A is for average

“A” stands for “average” at the University of Wisconsin-Madison’s education school, concludes a Wisconsin Policy Research Institute report by Marc Eisen. Ninety-six percent of education students receive A grades; the average GPA is a near-perfect 3.92.

Grade inflation is common at ed schools, according to the National Council on Teacher Quality Bulletin.  Nationwide, the average GPA in 2006-2007 was 3.11, up from 2.93 15 years earlier.

At UW-Madison, education, art and women’s studies majors earn the highest grades. Math majors have the lowest average, 2.78, with only chemistry and economics majors also averaging less than a B.

About Joanne


  1. At Stanford, you got a B or you were required to redo all the work.

    Of course, the redo requirement was occasionally used to require someone to write a paper that fit the party line.

  2. I guess the really dumb kids major in math, and the Mensa members opt for women’s studies.

  3. Any ed types willing to defend this outcome?

  4. JND,

    Defending the outcome. Here goes. Ed courses are completely unnecessary and pointless in truth. They are merely ways to shake money out of people who need a “license” to teach. At least Ed schools pay people an “A” who don’t want to be in the class and are taking it involuntarily mainly and aren’t learning anything.

    Classes in other departments may not be desirable, but the “learning” is of some value. Not Ed.

  5. I once got a B in ed school from a wretched, dim history methods professor; I figured it probably had a bit to do with my contrarian stance in class. But I didn’t think much of it –a B is a decent grade, right? However when I told my classmates they were horrified –they acted as if I’d flunked the class. That was how I learned that ed school is afflicted by grade hyperinflation.

  6. tess d'ubervilles says:

    I am ed type, and no it is not defensible. That being said, today’s educators are more concerned about hurting people’s feelings then being honest and giving them a bad grade. As a result, there are a whole generation of young people out there that have inflated opinions of themselves – all based upon nothing but the b.s.. Education is the worst. Education classes are by far the poorest taught and the most boring. The current education trends are really dreadful, and have done nothing but create a whole generation of semi-literate, ego-centric, narcissistic spoiled brats that think they are entitled to an A. If you do not give them an A they argue with you, pester you, demand an explanation. What I’d like to say is, “You didn’t get an A because your paper sucks.”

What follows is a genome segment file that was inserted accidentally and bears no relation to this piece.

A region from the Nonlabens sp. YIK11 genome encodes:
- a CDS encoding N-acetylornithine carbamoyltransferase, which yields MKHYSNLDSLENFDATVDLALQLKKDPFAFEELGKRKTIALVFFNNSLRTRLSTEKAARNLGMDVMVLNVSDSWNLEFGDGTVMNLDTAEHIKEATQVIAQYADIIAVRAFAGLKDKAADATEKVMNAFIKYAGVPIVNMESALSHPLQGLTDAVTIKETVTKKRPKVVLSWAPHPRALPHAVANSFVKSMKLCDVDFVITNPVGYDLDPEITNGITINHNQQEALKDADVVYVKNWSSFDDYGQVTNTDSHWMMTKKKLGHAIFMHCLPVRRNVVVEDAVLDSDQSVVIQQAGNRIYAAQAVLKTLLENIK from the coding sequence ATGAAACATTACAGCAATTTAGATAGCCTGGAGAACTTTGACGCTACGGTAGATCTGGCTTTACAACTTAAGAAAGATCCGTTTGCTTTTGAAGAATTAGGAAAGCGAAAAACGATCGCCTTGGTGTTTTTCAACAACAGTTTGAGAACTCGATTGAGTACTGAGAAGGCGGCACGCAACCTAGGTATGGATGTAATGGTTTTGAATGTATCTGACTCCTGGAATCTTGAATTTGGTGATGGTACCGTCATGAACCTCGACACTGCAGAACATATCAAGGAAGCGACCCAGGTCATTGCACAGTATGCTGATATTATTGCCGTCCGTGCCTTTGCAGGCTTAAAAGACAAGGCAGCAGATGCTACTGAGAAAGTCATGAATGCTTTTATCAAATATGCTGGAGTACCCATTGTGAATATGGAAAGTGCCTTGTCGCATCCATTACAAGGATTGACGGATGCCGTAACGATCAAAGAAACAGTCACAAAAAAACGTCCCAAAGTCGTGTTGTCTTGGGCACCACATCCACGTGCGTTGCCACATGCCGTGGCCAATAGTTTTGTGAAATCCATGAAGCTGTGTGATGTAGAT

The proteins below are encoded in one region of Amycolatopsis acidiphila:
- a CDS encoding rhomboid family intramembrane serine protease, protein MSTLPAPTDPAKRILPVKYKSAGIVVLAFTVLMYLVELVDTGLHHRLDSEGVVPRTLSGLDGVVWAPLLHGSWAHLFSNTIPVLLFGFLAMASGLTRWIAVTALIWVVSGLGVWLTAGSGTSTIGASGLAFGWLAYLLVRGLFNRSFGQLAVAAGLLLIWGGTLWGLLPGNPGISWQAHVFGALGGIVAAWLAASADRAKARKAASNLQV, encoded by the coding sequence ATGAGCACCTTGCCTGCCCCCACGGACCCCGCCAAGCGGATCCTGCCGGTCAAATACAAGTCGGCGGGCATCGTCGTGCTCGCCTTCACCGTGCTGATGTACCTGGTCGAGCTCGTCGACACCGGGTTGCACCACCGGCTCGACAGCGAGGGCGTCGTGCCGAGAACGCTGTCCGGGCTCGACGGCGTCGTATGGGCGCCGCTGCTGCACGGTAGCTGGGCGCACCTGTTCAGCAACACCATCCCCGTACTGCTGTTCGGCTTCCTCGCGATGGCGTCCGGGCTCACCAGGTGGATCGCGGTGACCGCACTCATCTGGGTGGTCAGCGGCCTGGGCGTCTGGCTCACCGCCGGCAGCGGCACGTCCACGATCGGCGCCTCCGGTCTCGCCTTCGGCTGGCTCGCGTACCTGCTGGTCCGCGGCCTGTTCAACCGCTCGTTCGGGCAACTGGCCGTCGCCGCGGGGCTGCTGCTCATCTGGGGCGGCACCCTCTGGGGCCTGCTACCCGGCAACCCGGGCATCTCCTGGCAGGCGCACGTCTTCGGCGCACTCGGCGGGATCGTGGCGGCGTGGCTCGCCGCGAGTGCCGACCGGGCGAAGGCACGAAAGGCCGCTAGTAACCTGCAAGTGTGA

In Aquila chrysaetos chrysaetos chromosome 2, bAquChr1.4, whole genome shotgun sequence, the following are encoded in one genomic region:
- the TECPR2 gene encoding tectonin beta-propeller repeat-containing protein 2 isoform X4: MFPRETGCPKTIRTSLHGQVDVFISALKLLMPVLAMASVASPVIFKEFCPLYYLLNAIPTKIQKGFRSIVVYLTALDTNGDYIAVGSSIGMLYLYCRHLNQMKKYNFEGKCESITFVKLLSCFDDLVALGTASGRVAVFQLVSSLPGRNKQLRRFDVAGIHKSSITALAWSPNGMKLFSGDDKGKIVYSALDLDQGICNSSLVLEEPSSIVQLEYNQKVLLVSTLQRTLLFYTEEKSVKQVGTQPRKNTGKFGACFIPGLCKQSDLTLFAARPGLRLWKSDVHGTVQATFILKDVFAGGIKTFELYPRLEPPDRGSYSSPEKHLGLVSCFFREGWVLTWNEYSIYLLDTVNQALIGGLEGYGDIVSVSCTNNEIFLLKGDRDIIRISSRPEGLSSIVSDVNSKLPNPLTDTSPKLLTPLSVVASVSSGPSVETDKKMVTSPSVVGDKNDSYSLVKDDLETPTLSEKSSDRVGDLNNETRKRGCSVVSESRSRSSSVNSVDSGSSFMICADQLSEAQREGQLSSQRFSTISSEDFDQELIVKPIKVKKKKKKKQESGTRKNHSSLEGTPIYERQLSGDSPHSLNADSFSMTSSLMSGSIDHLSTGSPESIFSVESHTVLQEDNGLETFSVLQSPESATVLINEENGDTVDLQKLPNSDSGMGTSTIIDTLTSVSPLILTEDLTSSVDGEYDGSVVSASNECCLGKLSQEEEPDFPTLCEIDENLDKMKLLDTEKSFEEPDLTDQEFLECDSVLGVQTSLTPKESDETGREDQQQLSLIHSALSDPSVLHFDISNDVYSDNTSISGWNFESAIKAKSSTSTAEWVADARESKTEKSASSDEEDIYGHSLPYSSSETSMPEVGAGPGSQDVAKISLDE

7. Ex-PhysicsTeacher says:

    Ed school professors always seemed to be groping for something to do. It’s like they were all killing time. The first class of the semester was almost always completely wasted on class introductions. Another almost completely wasted babbling about NCLB. Nothing in the least bit substantial, of course, just more hysterics about how all standardization is bad. One semester, an entire week, all five classes taken by our cohort, was wasted on NCLB. Then we’d discuss some newspaper article on education. Then came time to start doing class presentations and/or lesson plans, which we did for the remainder of the course

    Never have so many paid so much to so few for so little.

  8. “Ed school professors always seemed to be groping for something to do.”

    That’s because you can summarize a 4-year Ed School degree as a week-long conference containing 5 three-hour long PowerPoint presentations. “Ed School” should be no more than three classes, all of which you can take in a single semester. There should be no Bachelor’s, Master’s, or PhD Degrees in Education, period.

    Get a degree in your favorite subject to teach, and add a semester to the end of it for the education training. That’s how it should be.

  9. At least Ed schools pay people an “A” who don’t want to be in the class and are taking it involuntarily mainly and aren’t learning anything.

    That’s as good a reason as any. I agree that a credential is basically an agreement to pay X in order to get into the teaching gig.

    I got two or three Bs, but then I was the class radical.

  10. I got a Master’s in Secondary Education at the University of Colorado at Denver. I went back to school after a decade working in finance and banking, in order to switch careers.

    I’m happy to say that all my courses except one were rigorous useful courses, and a few of them I have found extremely valuable, especially Reading in the Content Area. Two or three courses I did not find very useful in the long run, but they were still rigorous courses with serious professors.

    I guess I was lucky to attend a really good school with dedicated professors.

  11. The reason is simple. Education does not have a wrong answer, only “Gee Golly, you tried hard. A.” or “Grades are based on attendance.” Science, engineering, math all have ideas with correct and incorrect answers. You can be wrong in these courses and you can get a low grade.